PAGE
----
My family was a bit different...
|Writer's Cramp: Write it in 24 hours, less than 1000 words. The New Prompt is:
An Easter meal with family, a dog and a parrot
Life At My House
“Polly wants a limousine,” Frances, Father’s parrot, always squawked. And every time she did that, Peter Cottontail, Mother’s cat, would meow in response, and my little brother Joey would immediately fall to the floor in giggles. Then the dog, Simon Says, would start to bark and chase after Peter Cottontail. Round and round the couch and chairs they’d go, and if Father wasn’t around, up and over them as well. It was quite a circus!
We older children mostly stood around and watched, half-bored with having seen it so many times. But if there was a visitor, we’d watch through their eyes, and find ourselves laughing once again.
Eventually Simon Says would collapse in a heap – usually on the strip of carpet that rested in front of the fireplace. Then Peter Cottontail would curl up on top of him, and they’d both go to sleep. That’s when Harvey, my older brother, would try to explain about how the animals got their names, and then Joey would start butting in about the Green Giant, Mother’s Hereford Dairy Cow. Harvey would attempt to conclude it when Frances would start in about Polly and the limousine, waking up the sleeping fireplace brigade. Guests at our house were never bored.
Sometimes, some of the guests would agree to stay for dinner -- once. Mother liked to create strange mixtures and then serve them up in casseroles that bubbled and burped. People never came to dinner a second time.
But I’m getting ahead of myself. First, Mother always started a meal off with wild forest salads. Perhaps if she had used them as the centerpiece, the mixture would have served a better purpose -- at least as far as the guests were concerned. We children: Harvey, Joey, Leonard, Caroline, and I, had long ago learned that many flowers were edible, and we ate just about anything Mother put in front of us. But visitors stared and quaked when the flower salads were brought in, and usually their faces blanched. Restlessly they'd poke at their plate of blooms, casting their eyes about the room -- anywhere but at Mother.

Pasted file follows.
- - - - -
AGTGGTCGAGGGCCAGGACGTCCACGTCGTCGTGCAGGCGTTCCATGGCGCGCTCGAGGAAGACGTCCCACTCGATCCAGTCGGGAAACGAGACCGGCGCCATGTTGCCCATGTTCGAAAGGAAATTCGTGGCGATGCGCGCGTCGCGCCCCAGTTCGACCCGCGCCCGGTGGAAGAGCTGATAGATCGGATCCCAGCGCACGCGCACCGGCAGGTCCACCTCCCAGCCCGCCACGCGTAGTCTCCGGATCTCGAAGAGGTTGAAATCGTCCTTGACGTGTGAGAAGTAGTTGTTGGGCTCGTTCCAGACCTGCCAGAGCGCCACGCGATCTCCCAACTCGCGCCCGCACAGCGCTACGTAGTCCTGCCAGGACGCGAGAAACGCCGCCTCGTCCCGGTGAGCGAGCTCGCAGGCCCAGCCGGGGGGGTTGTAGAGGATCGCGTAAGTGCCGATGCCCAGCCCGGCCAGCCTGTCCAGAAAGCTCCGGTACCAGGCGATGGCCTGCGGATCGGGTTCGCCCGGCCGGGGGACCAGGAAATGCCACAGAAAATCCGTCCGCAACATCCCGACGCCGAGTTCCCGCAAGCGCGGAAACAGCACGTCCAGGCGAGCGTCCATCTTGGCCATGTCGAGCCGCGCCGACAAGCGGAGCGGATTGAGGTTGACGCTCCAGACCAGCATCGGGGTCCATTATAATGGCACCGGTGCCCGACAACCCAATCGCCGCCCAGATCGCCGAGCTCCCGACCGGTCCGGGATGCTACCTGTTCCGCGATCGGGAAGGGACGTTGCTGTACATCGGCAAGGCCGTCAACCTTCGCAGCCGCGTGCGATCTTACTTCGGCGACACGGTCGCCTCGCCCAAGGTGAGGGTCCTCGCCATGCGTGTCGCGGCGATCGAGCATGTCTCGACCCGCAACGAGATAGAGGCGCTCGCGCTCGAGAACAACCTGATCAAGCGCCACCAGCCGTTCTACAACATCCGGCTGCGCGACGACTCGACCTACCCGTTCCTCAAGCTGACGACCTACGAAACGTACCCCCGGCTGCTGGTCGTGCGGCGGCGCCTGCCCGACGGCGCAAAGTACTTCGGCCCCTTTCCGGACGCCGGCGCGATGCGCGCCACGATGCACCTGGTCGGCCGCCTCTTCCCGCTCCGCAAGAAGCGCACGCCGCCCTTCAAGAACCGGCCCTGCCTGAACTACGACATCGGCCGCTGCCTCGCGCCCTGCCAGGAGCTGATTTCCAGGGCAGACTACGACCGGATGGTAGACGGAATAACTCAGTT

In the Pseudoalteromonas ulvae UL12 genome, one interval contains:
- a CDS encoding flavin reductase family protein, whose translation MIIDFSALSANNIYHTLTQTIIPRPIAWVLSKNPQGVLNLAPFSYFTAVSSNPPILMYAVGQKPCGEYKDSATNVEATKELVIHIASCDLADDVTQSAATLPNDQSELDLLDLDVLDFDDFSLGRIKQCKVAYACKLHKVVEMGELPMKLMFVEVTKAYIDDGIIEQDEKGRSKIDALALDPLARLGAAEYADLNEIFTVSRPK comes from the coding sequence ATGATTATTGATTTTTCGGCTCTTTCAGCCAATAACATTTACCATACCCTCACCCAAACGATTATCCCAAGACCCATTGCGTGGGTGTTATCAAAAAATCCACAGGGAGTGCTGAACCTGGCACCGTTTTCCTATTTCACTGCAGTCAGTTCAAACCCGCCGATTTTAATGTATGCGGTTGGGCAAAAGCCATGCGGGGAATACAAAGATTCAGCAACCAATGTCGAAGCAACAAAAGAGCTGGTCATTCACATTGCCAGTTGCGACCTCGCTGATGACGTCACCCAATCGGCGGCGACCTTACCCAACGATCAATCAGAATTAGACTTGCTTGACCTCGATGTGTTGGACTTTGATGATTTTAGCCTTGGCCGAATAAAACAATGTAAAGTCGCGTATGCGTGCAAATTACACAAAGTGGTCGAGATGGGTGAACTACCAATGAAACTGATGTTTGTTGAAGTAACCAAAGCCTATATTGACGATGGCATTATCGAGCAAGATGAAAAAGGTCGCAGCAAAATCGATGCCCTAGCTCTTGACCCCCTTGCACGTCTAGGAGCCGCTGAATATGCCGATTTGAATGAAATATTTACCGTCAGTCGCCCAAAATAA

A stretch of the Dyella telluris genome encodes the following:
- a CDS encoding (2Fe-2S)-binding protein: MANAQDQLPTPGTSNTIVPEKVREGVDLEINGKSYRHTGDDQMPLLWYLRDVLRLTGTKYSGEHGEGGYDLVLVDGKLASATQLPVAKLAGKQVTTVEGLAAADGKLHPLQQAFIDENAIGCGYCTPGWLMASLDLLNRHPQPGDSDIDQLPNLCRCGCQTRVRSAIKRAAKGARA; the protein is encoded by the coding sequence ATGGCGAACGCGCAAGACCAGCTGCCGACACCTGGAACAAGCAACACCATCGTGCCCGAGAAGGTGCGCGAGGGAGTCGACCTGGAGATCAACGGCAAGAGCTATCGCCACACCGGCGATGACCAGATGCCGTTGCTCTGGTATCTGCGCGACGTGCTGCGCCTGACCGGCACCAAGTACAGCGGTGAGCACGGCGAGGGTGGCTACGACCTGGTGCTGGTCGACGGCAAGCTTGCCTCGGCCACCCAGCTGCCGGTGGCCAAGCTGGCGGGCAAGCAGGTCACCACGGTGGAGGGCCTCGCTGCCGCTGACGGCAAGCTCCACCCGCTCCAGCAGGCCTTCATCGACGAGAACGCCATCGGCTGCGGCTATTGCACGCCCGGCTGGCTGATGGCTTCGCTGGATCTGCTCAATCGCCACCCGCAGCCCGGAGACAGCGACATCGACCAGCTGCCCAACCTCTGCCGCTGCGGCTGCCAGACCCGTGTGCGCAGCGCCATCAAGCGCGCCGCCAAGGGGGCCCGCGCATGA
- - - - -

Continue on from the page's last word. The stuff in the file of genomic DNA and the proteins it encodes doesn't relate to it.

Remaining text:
Next would be some kind of soup served in a black witch-cauldron. The air would be flavored with the smells of mushrooms, turnips, rutabagas or cabbage -- all blended into a pureed, repulsive-brown. Homemade bread, squishy and nutty with walnut shell fragments, would be saturated with olive oil and gently placed atop the bread and butter plates where it would sit looking like eggs, sunny-side-up.
When the guest had turned a weepy green -- the color you see when air has robbed the avocado of part of its hue because it was smashed the day before, Mom would carry out dinner.
Neither Mother nor Father would ever think of eating meat, so dinner would never consist of a spot of lamb or pork chops. Our meals were beans and oatmeal mixtures in colors that far more resembled mud pies than food.
If the guest were still with us by that time, then the strange manners of Leonard and Joey would "do them in". Joey, if you remember, was the brother who spent half of his time rolling on the floor spasmodically laughing. At the dinner table, it was his usual habit to stand on one foot while he ate his meal. Mother had tried to cure him of it, but Father always encouraged it, saying, ”Why, that makes perfectly good sense to me. It would be better if we all stood on one foot as we consumed our meal.”